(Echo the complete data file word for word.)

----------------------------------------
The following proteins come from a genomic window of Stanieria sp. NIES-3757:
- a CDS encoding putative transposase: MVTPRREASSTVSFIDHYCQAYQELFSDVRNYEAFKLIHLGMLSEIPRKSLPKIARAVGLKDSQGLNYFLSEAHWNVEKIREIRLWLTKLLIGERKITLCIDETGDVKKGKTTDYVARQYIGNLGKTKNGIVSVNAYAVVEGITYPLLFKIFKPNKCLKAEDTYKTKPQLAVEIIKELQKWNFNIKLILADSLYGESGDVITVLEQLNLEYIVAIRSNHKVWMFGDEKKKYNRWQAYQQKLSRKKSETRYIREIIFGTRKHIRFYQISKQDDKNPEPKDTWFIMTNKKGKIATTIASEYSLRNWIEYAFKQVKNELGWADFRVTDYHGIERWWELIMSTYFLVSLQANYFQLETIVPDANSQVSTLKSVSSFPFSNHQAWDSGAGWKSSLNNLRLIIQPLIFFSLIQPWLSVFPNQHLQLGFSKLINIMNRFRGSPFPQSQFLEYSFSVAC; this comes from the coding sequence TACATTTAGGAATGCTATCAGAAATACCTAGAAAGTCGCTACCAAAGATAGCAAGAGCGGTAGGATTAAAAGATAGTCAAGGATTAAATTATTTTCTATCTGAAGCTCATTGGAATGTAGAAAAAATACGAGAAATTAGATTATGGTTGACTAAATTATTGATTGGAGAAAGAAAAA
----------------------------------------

The following proteins come from a genomic window of Stanieria sp. NIES-3757:
- a CDS encoding putative transposase: MVTPRREASSTVSFIDHYCQAYQELFSDVRNYEAFKLIHLGMLSEIPRKSLPKIARAVGLKDSQGLNYFLSEAHWNVEKIREIRLWLTKLLIGERKITLCIDETGDVKKGKTTDYVARQYIGNLGKTKNGIVSVNAYAVVEGITYPLLFKIFKPNKCLKAEDTYKTKPQLAVEIIKELQKWNFNIKLILADSLYGESGDVITVLEQLNLEYIVAIRSNHKVWMFGDEKKKYNRWQAYQQKLSRKKSETRYIREIIFGTRKHIRFYQISKQDDKNPEPKDTWFIMTNKKGKIATTIASEYSLRNWIEYAFKQVKNELGWADFRVTDYHGIERWWELIMSTYFLVSLQANYFQLETIVPDANSQVSTLKSVSSFPFSNHQAWDSGAGWKSSLNNLRLIIQPLIFFSLIQPWLSVFPNQHLQLGFSKLINIMNRFRGSPFPQSQFLEYSFSVAC; this comes from the coding sequence TACATTTAGGAATGCTATCAGAAATACCTAGAAAGTCGCTACCAAAGATAGCAAGAGCGGTAGGATTAAAAGATAGTCAAGGATTAAATTATTTTCTATCTGAAGCTCATTGGAATGTAGAAAAAATACGAGAAATTAGATTATGGTTGACTAAATTATTGATTGGAGAAAGAAAAA